Half of women will develop dementia, Parkinson's disease or have a stroke in their lifetime, new research suggests.
About a third of men aged 45 and one in two women of the same age are likely to go on to be diagnosed with one of the conditions, according to a study of more than 12,000 people.
The researchers, from the University Medical Center Rotterdam, in the Netherlands, said preventative measures could "substantially" reduce the burden of the illnesses.
The findings have been published in the Journal of Neurology, Neurosurgery, and Psychiatry.
The health of 12,102 people was monitored between 1990 and 2016, with all participants initially under the age of 45.
During this period 1,489 were diagnosed with dementia and 263 with parkinsonism, while 1,285 had a stroke.
The overall risk of a 45-year-old later developing one of the three conditions was 48% for women and 36% for men, the researchers said.
Dementia was of greatest concern for women, who at 45 years old had a 25.9% risk of going on to develop the condition, compared with 13.7% for men.
Dr Carol Routledge, director of research at Alzheimer's Research UK, said: "This large study underscores the enormous impact that neurological illnesses have across society and how women are disproportionately affected, particularly when it comes to dementia."
Those diagnosed with one of the three conditions were found to have a higher prevalence of high blood pressure, abnormal heart rhythm, high cholesterol and Type 2 diabetes at the start of the monitoring period.
"These findings strengthen the call for prioritising the focus on preventative interventions at population level which could substantially reduce the burden of common neurological diseases in the ageing population," the authors said.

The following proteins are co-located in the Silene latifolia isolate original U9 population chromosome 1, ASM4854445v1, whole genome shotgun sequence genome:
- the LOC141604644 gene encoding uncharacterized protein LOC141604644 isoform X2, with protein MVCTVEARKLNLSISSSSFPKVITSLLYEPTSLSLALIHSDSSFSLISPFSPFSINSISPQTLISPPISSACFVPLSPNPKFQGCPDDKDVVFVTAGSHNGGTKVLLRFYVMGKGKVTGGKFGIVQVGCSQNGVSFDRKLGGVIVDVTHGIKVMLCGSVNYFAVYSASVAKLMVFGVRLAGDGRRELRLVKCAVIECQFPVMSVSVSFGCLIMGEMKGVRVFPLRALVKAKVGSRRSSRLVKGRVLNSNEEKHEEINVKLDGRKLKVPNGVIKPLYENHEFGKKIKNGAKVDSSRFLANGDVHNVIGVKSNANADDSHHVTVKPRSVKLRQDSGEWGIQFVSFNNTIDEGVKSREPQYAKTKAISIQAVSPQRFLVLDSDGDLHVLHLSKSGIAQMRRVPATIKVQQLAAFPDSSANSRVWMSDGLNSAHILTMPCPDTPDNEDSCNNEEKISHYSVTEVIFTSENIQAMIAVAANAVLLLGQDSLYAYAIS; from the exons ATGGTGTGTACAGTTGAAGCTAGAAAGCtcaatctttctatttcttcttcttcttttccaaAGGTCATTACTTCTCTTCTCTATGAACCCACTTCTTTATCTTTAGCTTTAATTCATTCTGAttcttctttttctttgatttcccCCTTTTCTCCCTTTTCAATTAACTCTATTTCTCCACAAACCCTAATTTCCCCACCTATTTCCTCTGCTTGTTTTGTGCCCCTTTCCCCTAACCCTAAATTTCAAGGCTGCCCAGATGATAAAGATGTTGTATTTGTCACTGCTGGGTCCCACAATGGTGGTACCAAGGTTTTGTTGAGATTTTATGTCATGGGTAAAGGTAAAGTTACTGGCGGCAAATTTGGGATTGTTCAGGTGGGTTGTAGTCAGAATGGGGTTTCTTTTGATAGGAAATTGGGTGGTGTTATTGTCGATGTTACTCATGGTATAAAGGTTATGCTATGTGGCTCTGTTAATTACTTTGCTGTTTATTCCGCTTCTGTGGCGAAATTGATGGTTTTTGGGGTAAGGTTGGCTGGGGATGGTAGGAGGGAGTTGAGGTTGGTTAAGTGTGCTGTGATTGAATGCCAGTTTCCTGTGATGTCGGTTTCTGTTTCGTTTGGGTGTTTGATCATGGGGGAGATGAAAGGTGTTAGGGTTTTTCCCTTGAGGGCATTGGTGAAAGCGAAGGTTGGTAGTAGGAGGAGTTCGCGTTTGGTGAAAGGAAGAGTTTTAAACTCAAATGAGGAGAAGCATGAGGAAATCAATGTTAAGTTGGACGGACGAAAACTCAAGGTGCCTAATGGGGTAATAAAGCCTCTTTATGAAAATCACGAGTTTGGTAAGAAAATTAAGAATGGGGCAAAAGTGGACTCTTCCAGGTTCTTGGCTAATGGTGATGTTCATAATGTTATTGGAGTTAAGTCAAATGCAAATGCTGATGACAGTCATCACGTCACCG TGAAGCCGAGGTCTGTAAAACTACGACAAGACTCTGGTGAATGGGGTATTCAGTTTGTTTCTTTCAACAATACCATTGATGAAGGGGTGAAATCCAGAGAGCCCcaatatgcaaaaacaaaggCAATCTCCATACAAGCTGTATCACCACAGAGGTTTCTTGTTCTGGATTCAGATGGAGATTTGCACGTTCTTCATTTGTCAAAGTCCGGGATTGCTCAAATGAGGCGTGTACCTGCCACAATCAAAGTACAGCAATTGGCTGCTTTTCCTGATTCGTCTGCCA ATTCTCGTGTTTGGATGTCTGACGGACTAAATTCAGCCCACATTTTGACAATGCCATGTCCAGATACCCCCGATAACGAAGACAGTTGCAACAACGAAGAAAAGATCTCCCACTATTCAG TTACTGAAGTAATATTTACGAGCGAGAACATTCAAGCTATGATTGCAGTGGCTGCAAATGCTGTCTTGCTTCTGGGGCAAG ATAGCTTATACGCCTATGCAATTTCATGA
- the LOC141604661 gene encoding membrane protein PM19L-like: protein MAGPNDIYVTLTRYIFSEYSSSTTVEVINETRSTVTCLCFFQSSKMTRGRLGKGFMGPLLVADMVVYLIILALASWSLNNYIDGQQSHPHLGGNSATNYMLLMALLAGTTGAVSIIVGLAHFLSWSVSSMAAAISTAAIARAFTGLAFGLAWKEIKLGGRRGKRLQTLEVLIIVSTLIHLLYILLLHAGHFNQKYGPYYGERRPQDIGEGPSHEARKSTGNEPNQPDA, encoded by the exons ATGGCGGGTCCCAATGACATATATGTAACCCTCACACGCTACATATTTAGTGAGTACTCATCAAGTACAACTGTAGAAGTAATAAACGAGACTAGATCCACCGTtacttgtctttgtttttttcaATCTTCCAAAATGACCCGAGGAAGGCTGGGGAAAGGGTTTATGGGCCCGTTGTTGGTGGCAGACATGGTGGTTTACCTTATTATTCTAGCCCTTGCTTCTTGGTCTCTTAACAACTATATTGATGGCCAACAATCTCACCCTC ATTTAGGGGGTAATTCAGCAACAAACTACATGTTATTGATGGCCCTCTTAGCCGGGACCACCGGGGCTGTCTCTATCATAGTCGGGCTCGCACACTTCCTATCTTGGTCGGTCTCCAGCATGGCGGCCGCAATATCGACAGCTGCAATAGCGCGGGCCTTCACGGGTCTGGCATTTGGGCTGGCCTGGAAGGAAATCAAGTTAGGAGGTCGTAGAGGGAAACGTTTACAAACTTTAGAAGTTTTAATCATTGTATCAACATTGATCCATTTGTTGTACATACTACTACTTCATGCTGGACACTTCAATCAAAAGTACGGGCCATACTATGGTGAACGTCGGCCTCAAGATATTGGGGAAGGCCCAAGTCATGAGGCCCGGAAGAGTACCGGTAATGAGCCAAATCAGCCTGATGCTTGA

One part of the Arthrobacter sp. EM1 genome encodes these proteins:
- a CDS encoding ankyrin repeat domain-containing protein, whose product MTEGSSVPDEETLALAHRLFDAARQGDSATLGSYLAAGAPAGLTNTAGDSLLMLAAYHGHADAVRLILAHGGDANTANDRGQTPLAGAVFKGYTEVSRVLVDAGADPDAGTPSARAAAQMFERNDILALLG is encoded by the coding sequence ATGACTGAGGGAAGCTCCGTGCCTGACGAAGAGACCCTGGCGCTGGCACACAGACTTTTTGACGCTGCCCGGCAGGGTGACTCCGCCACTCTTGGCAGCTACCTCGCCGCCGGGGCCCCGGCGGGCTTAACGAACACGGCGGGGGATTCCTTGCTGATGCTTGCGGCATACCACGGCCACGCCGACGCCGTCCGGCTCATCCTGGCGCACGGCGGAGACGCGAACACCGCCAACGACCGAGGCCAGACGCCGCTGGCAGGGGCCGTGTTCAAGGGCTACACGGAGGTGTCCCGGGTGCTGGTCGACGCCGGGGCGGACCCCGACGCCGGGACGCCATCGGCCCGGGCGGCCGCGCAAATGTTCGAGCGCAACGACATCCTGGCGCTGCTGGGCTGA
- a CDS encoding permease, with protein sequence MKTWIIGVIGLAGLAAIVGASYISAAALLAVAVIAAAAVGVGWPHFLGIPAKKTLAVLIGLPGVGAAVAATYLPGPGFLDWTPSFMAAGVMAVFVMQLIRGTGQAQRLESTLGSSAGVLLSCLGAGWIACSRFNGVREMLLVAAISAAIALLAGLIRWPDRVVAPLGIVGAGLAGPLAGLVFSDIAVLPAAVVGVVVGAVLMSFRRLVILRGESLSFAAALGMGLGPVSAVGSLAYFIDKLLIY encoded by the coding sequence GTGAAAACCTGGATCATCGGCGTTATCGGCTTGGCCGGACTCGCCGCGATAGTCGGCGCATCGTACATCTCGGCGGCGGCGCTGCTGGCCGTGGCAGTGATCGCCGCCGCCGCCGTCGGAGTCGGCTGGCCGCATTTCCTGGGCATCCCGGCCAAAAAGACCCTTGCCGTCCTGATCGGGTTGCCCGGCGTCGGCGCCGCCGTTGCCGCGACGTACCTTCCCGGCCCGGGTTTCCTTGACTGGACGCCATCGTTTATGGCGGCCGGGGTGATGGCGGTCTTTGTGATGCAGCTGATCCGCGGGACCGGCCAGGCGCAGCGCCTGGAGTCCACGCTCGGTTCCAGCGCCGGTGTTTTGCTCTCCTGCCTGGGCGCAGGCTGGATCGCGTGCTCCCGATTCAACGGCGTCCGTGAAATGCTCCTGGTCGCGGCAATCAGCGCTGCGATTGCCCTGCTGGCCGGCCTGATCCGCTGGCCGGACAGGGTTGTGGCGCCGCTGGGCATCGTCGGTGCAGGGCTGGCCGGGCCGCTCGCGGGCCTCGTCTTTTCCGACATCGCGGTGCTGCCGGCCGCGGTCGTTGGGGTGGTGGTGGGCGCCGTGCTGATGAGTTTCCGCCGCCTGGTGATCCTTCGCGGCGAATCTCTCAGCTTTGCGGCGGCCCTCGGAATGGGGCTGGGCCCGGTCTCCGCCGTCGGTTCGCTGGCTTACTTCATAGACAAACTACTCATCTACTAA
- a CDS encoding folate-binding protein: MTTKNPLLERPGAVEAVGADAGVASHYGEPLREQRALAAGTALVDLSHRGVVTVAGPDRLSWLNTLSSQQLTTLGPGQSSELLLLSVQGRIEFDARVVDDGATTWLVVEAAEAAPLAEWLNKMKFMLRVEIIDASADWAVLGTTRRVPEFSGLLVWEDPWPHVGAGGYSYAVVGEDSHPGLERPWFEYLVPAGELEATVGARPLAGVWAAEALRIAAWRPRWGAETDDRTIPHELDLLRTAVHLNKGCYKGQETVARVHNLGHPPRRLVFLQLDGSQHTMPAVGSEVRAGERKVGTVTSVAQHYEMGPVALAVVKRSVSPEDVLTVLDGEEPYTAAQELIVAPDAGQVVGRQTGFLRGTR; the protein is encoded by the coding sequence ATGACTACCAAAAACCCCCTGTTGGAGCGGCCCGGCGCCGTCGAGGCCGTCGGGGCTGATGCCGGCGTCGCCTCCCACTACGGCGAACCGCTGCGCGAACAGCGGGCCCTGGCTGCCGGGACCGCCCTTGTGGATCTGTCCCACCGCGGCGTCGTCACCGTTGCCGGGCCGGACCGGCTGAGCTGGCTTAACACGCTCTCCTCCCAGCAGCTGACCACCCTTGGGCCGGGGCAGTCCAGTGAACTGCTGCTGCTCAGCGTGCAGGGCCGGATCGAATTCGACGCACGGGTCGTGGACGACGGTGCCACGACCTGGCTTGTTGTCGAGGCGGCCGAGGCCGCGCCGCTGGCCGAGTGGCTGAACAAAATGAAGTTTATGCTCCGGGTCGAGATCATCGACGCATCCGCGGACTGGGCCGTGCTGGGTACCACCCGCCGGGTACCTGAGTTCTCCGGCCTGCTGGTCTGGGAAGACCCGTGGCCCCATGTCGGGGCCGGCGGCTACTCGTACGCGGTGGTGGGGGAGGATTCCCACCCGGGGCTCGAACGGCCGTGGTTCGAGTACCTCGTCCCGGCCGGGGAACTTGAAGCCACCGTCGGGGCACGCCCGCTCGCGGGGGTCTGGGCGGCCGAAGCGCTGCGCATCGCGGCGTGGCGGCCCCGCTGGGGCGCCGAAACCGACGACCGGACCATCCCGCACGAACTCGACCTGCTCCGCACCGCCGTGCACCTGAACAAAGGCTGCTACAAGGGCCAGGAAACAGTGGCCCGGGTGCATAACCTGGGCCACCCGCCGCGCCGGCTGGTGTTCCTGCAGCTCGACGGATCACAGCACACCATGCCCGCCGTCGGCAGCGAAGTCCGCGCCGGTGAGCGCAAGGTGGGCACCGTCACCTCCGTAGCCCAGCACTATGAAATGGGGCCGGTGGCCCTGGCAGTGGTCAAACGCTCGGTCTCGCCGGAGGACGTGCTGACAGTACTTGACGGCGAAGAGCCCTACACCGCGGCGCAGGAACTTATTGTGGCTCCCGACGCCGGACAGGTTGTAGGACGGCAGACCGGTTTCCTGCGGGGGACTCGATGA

They estimate that if onset of dementia, parkinsonism and stroke was delayed by one to three years, the remaining risk of developing the conditions could be cut by 20% among 45 year olds and more than 50% in those older than 85 years old.
Dr Routledge (pictured) said it was "crucial" that efforts to find a drug which can delay the onset of dementia symptoms were increased.
She added: "For most of us, our individual risk of illnesses like dementia is not set in stone and there are things we can all do to help maintain a healthy brain.
"The best current evidence suggests that eating a balanced diet, controlling our weight, staying physically active, not smoking, only drinking within the recommended limits and keeping blood pressure and cholesterol in check are all associated with better brain health into old age."
Claire Bale of Parkinson's UK said: "Our recent analysis found that Parkinson's is set to rise steeply to 170,000 by 2025 due to our growing and ageing population. Although it's important to point out that, unlike dementia, women are actually at slightly lower risk of developing Parkinson's than men.
"We urgently need to invest more in research to develop better treatments to help those living with these devastating conditions, and ultimately to find ways to prevent people from developing them in the first place."
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